Aggie" is in her element: a meadow along the Applegate River
where her ancestors once lived, presiding over a rite once
common among Western Oregon Indian tribes.
Agnes Pilgrim still leads the annual sacred salmon ceremony she
helped revive a decade ago. An honored elder with the
Confederated Tribes of Siletz, she normally uses a motorized
wheelchair because of a herniated disc and an atrophied foot.
But she is so energized by this event and this place that she
gets around here with only a cane.
dawn, she hollers a wake-up call to summon sleepy campers to a
sunrise prayer circle. Pointing with her crooked cane, she
directs details of a 200-person feast, down to making sure there
are clean white tablecloths and vases of flowers. Raising her
hand and chanting a prayer, she waves a smoldering braid of
sweet-grass over ceremonial utensils.
granddaughter Tonya Nevarez Rilatos watches closely, Pilgrim
blesses the freshly spaded fire pit, the obsidian blade to cut
the fish, the sharpened redwood stakes used to bake it.
the first cooked salmon comes off the fire, Pilgrim slices a
bite for each of the participants, who return the bone and skin
to her. Drums thump as four young men emerge from a sweat lodge,
skin flushed by the heat of the purification rite. Each holds
cedar boughs to wrap up the bone and skin offering. As they run
to the frigid river to dive in and leave their bundles on the
bottom, the women dance in a circle.
the female salmon," Pilgrim prays, "for her long, dangerous
journey up the river to spawn, still nurturing as she dies."
has a passion for this ceremony once conducted here by her
forebears. She sees its values as crucial for today's tribal
descendants - and all whose future depends on respect for the
interdependence of species.
beautiful ground," she says. "This spot was occupied by the
First Nation People of the Takelma for over 20,000 years. Our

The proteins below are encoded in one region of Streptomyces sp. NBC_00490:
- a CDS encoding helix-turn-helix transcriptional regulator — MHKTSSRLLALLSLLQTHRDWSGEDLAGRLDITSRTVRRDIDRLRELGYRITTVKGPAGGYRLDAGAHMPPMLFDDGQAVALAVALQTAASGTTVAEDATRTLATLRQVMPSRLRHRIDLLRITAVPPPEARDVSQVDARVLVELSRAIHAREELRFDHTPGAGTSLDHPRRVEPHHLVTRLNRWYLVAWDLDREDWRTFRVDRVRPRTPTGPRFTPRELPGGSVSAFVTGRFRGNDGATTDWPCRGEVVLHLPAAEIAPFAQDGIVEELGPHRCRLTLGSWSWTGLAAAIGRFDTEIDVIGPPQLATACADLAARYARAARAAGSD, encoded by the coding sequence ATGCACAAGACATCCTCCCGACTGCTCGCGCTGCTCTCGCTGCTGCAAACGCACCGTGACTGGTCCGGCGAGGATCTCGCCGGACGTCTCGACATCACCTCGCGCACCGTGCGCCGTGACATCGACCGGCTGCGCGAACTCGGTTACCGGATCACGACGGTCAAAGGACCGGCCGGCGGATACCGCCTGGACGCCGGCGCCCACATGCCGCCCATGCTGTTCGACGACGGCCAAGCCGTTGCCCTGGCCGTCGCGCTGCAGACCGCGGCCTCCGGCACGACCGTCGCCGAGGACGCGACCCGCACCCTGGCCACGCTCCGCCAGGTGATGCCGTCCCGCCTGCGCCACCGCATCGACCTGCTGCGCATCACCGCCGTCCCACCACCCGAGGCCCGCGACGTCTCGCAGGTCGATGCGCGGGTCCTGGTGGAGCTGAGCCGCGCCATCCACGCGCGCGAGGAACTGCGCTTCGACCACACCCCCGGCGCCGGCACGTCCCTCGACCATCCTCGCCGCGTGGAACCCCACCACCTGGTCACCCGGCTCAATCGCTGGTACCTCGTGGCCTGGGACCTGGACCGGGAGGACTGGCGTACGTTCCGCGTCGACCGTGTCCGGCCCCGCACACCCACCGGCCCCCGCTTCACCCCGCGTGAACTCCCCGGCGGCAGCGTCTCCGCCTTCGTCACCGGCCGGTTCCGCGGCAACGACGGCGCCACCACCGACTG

people have a legend that salmon were people like us, who lived
in beautiful cities below the ocean floor and chose to come back
every year in the form of salmon to feed us."
ceremony acknowledges that sacrifice - and humans' duty to
ensure the survival of salmon in return.
reciprocity," Pilgrim says. "Our people used to do things in
moderation. They loved the salmon, so didn't fish them out.
We've gotten away from that. We've made garbage dumps of our
rivers and streams."
were important to the survival of dozens of Northwest tribes,
including the Kalapuya who lived in the Eugene-Springfield area.
More than two dozen bands formed the Confederated Tribes of
Siletz, and many of their descendants conduct salmon ceremonies,
says Selene Rilatos, the tribes' cultural activities
salmon is held very sacred to the native people," she says.
knows of no other ceremony that is open to the public. Pilgrim,
in fact, has been criticized for including non-Indians, as she
did at last weekend's 11th annual ceremony just below Applegate
Dam, south of Grants Pass.
said to me, `If this is a sacred ceremony, why are all these
people here?' " she recounts. "I said, `Because everyone eats
salmon nowadays, so we need to teach everyone to give back.' "
is affectionately known as "Grandma Aggie" - not only to her 18
grandchildren and 26 great-grandchildren - but to dozens of
regulars who make up her salmon celebration "family."
as matriarch is evident around the campfire the night before the
ceremony. Her sharp eyes notice a new arrival, a mother with a
young child, behind the fire-lit circle.
a chair with that baby, Shay," Pilgrim directs her grandson.
"Move it up to the fire - she looks cold."
clearly in charge of the ceremony, Pilgrim makes a point of
involving others to ensure it will survive her.
Taylor, a Eureka, Calif., attorney, assists his mother in
slicing the $1,060 worth of salmon donated for the ceremony by
the Siletz tribes' Chinook Winds Casino.